The suddenness of the moment surprised even Brad Marchand, the feisty Bruins forward whose bad-angle goal touched off a first-period deluge that ended in a wild 5–2 rout of the Canucks in Game 6 of the Stanley Cup Final in Boston. It was a strange game that fit the chaotic nature of a series that was frequently ridiculous but rarely sublime. Gone was the bloodless efficiency with which Vancouver had bowled over opponents to win the Presidents' Trophy during the regular season. The Bruins outscored the Canucks, the NHL's highest-scoring team in 2010-11 as well as its stingiest, 19-8 in the first six games of the series. Meanwhile, Vancouver's top three scorers during the regular season—twins Daniel and Henrik Sedin and Ryan Kesler combined for just two goals. Boston goalie Tim Thomas and the Canucks' Roberto Luongo traded frantic saves and verbal salvos with equal vigor. And the resilient Bruins forced a deciding Game 7 in Vancouver on Wednesday despite suffering three bitter one-goal losses in the series.
"We never run out of battle," said Marchand after the game. "[Luongo] is not an easy goalie to beat off the rush. I think I caught him off-guard. Myself too. Crazy."
The NHL had invited an aura of mayhem into the series by choosing not to suspend Vancouver forward Alexandre Burrows for biting Bruins center Patrice Bergeron in the midst of a Game 1 scrum. The 2011 finals featured a surprisingly high ratio of menace to panache for an interconference clash between two teams that face each other just once a season and are separated by more than 2,500 miles. Not since the Canucks dumped a young forward named Cam Neely—soon to be a 50-goal scorer—on the Bruins in return for injury-plagued center Barry Pederson in 1986, a deal that still rankles in Vancouver, has there been any sort of resonant history linking these clubs.
But the non-suspension was the spark that set the finals ablaze. Both teams were desperate for a championship, and stocked with enough prickly personalities, including in net, that their enmity quickly rose to a fever pitch. "It's not like either team needs to be told what's at stake," says Boston defenseman Andrew Ference, "but a little stir of the pot kind of turns things up." Or down.
It took just five minutes for the ugliness to escalate in Game 3 on June 6, when defenseman Aaron Rome caught Boston forward Nathan Horton unaware a stride after he had made a pass at the Canucks' blue line. Rome's check was high, and Horton hit the ice headfirst. The result was frightening, as Horton's eyes rolled back in his head and doctors placed a collar around his neck before carefully transferring him to a gurney. Both teams tapped their sticks on the ice and against the sideboards in support—once as Horton, who had suffered a severe concussion, was wheeled off the ice, and again after a scoreboard message announced that he was at the hospital and was able to move his extremities—united in their concern. But they got over it.
While the Canucks' strikingly uneven play swung from overzealous to indifferent—their defense allowed goals on three straight Bruins shots in the third period—the Bruins, down 2-0 in the series, played with single-minded ferocity after the first intermission, during which coach Claude Julien told them to "win it for Horty." "Any nerves we had ... kind of disappeared," says Ference. "From that point on, we played for Nathan." The Bruins stopped overthinking their jittery offensive entries and giving away pucks at Vancouver's blue line and began to gain the zone with alarming ease. The once formidable Canucks defense suddenly looked more like a loose turnstile.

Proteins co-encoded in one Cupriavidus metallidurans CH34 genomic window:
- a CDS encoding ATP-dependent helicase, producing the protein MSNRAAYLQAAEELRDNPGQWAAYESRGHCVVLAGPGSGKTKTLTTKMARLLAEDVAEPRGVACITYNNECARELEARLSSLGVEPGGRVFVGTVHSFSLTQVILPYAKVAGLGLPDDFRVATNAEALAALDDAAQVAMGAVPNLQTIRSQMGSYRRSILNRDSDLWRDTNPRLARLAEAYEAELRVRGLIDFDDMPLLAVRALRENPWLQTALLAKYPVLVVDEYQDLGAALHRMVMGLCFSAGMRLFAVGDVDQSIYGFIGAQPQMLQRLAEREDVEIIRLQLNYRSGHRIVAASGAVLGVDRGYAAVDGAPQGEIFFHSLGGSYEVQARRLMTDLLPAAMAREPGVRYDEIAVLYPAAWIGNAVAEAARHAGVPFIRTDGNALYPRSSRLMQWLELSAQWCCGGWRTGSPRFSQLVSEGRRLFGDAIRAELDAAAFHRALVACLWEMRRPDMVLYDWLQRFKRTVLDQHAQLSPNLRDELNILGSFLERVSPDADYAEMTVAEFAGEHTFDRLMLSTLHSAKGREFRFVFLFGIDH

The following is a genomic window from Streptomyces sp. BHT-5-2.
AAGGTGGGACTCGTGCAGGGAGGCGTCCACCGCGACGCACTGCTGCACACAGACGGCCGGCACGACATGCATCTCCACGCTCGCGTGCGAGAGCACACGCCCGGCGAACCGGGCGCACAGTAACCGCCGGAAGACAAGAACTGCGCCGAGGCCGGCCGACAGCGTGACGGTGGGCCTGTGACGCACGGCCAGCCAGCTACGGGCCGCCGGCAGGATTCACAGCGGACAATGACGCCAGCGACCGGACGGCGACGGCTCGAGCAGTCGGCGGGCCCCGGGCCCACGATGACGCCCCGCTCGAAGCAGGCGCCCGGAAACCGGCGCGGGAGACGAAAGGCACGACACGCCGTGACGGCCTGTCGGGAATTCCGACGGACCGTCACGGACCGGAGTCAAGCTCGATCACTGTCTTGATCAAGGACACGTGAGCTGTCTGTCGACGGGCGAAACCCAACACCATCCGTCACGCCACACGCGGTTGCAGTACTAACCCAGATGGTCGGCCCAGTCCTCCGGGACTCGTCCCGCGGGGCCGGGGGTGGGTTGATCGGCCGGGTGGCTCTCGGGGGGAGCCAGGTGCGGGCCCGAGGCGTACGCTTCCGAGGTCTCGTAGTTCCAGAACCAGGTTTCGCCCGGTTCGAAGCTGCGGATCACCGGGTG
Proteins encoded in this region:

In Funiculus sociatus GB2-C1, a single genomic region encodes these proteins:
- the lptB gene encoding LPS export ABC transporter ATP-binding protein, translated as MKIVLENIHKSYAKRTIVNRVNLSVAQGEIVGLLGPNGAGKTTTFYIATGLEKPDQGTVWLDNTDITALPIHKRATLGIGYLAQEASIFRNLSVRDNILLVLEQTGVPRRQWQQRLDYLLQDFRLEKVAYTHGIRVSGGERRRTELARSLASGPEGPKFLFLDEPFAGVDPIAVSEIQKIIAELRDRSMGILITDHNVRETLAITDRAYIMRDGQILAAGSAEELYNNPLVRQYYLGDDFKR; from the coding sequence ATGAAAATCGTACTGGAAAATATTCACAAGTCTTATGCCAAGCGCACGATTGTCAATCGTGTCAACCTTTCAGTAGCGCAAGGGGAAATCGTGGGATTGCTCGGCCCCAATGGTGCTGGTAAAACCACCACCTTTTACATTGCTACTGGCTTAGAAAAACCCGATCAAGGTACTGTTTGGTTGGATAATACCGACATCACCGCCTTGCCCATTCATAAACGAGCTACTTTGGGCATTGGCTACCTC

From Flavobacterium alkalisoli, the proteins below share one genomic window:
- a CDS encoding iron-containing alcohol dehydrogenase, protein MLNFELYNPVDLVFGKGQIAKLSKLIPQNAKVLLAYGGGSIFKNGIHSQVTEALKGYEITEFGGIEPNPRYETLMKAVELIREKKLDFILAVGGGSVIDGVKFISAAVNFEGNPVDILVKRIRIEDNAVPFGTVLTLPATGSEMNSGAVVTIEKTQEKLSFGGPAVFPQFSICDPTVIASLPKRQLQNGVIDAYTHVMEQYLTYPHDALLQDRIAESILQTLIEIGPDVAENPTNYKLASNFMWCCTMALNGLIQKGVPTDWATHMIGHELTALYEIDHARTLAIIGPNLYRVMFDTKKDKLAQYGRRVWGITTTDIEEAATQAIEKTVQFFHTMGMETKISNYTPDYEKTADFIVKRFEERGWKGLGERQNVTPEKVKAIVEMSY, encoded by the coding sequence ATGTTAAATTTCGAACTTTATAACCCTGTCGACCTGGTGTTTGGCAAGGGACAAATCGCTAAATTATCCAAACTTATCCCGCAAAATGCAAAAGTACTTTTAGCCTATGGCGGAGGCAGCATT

Though the Canucks killed the five-minute major assessed to Rome—who was kicked out of the game and suspended the next day by the NHL for four games, essentially the rest of the series—Boston scored four times in both the second and third periods, getting goals from all four lines in an 8–1 romp. It was only the third Stanley Cup finals game ever to be settled by seven or more goals. Vancouver, still holding a 2-1 series lead, tried to downplay the lopsided score. "This isn't the Champions League [soccer tournament], where they take the aggregate score," said defenseman Kevin Bieksa. "It's only one game."
But the win took on totemic significance for the Bruins. In keeping with the lunch-pail image of their Cup-winning teams, they have a locker-room tradition in which the MVP of the preceding victory presents a faded and tattered black-and-gold team windbreaker (purchased by Ference on eBay in March) to the MVP of each subsequent victory—sort of like the Masters' green jacket if you had bought it at Wal-Mart, then dragged it behind your car for several days. But in honor of Horton, who had earned the prize after scoring the winning goal in Boston's seventh-game victory over the Lightning in the conference finals, the Bruins left the jacket hanging in his locker after Game 3. "It wasn't right to give it to someone else," Ference said.
Minutes before the puck dropped in Game 4 on June 8, the arena lights dimmed at TD Garden and a single spotlight focused on a corner of the lower bowl, revealing Hall of Fame defenseman Bobby Orr, the Bruin whose flying Cup winner in 1970 is the defining image of the franchise. Orr began waving a flag with Horton's name and uniform number. A Rockne-like call to action might be too gimmicky for a veteran team steeled by years of late playoff runs, but for a Boston team playing in its first finals in 21 years, it was a galvanizing moment.
Fittingly, Horton appeared in the dressing room after Boston's 4–0 shutout to present the jacket to Rich Peverley, an unheralded 28-year-old forward who replaced him on the top line with Lucic and David Krejci and scored a pair of goals. Without Rome and Dan Hamhuis—the Canucks' top defenseman hadn't played since getting injured in Game 1—Vancouver coach Alain Vigneault subbed in veteran Keith Ballard, who was outskated and outthumped by Boston's forwards throughout the chippy contest.